I know that my family and I are truly blessed. My boys are young. Even though my six year old talks about joining the service, I think it is unlikely that he ever will. I trust it is only a stage. I support the armed services but I know that I don't send my children to a war zone. Selfish- yes, but I am a mother first and foremost.
Given that I am thinking of my new home, I can't help but reflect on the families whose loved ones may not becoming home or if they do return, they return different from when they left. Below is a story about a Jewish Soldier in Iraq. For the complete story please go to this link from the Jewish Soldier Foundation.
Shortly before press-time, 26-year-old Army Specialist Joe Kashnow’s right leg was amputated below the knee, a procedure necessary due to wounds he sustained during his tour of duty. Iraq “was everything,” Kashnow says. “It was miserable. It was wonderful. You’re away from home. You’re away from every creature comfort of your life, everything that’s been a part of your life. Every day was different.” ...
On September 17, 2003, Kashnow was driving a Humvee north of Baghdad when a bomb detonated nearby. The explosion broke both bones in his calf and damaged two arteries. Kashnow’s faith is helping him. “I believe very strongly that things are somewhat meant to be, in addition to free will,” he says. “Being Jewish is a big part of who I am. I’ve handled this pretty well, actually. I’ve never really sat around and done the ‘why, oh why has this happened to me?’ thing.”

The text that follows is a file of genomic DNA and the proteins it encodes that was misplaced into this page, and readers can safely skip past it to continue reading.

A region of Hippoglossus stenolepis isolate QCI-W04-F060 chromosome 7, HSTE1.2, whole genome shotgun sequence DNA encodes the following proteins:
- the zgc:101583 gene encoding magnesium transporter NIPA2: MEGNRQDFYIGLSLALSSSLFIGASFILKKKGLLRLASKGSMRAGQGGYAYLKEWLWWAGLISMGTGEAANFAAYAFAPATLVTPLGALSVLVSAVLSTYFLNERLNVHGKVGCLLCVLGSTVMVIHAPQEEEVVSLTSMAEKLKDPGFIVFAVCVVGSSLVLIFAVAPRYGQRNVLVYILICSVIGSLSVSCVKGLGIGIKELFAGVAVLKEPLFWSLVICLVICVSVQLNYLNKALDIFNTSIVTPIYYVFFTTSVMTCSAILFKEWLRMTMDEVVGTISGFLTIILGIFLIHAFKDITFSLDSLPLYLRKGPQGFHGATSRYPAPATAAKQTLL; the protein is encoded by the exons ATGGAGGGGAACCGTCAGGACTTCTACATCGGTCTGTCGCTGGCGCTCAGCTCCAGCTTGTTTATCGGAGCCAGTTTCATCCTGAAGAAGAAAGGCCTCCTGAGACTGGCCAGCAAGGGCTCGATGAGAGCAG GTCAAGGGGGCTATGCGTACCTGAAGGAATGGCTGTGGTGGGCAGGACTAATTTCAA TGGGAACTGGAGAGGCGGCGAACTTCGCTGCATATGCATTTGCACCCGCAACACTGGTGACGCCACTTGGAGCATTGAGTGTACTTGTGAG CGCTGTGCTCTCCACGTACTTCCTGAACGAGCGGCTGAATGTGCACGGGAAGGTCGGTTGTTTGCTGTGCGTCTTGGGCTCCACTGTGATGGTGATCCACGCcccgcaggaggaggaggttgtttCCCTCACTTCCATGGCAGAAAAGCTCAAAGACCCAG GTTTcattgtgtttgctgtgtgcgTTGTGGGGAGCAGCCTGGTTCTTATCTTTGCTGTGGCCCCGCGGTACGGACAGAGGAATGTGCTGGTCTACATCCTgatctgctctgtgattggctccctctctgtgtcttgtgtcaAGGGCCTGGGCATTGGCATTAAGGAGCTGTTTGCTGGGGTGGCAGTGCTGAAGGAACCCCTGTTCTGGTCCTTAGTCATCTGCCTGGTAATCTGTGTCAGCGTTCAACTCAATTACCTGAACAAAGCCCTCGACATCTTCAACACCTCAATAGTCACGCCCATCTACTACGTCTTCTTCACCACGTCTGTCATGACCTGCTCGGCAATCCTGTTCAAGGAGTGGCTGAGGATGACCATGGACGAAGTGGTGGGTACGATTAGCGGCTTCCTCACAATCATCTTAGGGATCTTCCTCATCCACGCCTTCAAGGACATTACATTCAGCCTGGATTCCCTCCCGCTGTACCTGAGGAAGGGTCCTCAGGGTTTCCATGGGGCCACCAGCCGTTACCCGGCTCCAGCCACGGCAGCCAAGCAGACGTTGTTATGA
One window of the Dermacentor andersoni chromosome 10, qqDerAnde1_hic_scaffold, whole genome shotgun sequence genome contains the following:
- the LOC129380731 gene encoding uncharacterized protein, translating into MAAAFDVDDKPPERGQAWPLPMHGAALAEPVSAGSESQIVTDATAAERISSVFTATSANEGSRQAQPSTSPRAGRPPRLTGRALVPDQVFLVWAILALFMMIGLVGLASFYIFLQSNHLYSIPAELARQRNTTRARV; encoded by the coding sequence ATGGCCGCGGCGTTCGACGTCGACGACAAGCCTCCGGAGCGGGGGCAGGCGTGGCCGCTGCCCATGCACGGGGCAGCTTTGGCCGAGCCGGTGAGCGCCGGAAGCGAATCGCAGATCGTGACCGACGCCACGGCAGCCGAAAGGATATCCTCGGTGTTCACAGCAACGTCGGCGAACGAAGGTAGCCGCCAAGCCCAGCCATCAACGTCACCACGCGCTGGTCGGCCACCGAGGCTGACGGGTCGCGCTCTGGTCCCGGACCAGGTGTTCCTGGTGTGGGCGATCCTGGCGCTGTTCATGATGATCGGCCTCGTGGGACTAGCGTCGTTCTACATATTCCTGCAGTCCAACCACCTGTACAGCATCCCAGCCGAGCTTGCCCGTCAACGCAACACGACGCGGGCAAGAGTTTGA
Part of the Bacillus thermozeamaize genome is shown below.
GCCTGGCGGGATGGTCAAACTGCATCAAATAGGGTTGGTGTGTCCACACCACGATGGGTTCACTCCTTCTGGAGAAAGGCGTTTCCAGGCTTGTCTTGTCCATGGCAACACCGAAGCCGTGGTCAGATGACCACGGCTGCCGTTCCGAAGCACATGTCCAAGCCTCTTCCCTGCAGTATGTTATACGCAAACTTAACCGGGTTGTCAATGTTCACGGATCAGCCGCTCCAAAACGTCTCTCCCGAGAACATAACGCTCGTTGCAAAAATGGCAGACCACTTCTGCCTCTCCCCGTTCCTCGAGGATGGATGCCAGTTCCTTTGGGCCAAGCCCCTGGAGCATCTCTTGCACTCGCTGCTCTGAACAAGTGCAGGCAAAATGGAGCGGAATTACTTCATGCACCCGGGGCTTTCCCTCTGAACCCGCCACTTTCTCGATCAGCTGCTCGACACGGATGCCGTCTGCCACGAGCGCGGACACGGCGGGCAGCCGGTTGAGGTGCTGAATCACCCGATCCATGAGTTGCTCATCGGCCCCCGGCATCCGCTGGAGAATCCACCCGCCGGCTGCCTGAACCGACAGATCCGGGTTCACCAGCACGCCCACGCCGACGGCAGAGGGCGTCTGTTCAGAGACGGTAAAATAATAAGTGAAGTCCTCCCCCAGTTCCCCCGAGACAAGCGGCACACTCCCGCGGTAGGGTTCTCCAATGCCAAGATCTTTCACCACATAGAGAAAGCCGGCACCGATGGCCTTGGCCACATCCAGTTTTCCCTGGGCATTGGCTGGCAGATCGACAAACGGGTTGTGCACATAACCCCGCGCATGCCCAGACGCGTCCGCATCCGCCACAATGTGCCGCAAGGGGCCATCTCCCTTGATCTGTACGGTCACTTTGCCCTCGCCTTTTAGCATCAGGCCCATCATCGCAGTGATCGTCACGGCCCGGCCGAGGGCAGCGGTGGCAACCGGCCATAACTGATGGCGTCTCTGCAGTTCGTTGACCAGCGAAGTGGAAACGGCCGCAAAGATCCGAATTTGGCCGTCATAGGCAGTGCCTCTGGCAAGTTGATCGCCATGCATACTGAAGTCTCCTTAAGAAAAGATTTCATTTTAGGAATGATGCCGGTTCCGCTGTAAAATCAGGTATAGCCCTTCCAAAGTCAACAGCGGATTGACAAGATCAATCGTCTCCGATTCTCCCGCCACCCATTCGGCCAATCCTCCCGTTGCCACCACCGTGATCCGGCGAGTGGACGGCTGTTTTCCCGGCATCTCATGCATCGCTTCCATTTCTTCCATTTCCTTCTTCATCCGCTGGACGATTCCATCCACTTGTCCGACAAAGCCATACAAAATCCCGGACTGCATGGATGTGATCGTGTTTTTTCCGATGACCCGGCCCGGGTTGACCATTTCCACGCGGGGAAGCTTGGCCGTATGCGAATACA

As Kashnow was preparing for surgery, he was overseeing the Jewish Soldier Foundation (www.jewishsoldier.org). Based in Kashnow’s hometown of Baltimore, the JSF sends Jewish goods to servicepeople overseas, which he says are hard to come by, and advocates for their religious rights in the armed forces. The JSF plans to lobby Congress to give Jews Shabbat off when based in the United States–a goal that resounds on a personal level for Kashnow, who is Shomer Shabbos and has had difficulty maintaining his observance. After his recovery, Kashnow hoped to expand the JSF web site’s Wall of Honor, which currently recognizes four Jewish servicepeople who died in Iraq and Afghanistan.
Iraq provided a few high points for Kashnow’s Jewish life, though: while stationed in Tikrit, he paid a visit to the palace of Saddam Hussein’s second wife, Samira Shahbandar. “I’m probably the first person to daven and lay tefillin in Saddam’s palace,” he boasts. Kashnow was brought up with what he described as Conservative Judaism, but he is moving toward modern Orthodoxy. “To me, it’s a constant road,” he says. “Anyone who’s truly into their religion never stops growing.” ...
In contrast to the trauma of war Arel Mishory, a Philadelphia native created these fun pieces for a Peaceful Home. I definitely see them in a brightly colored kitchen. And who wouldn't mind clock watching if this was the clock you were watching?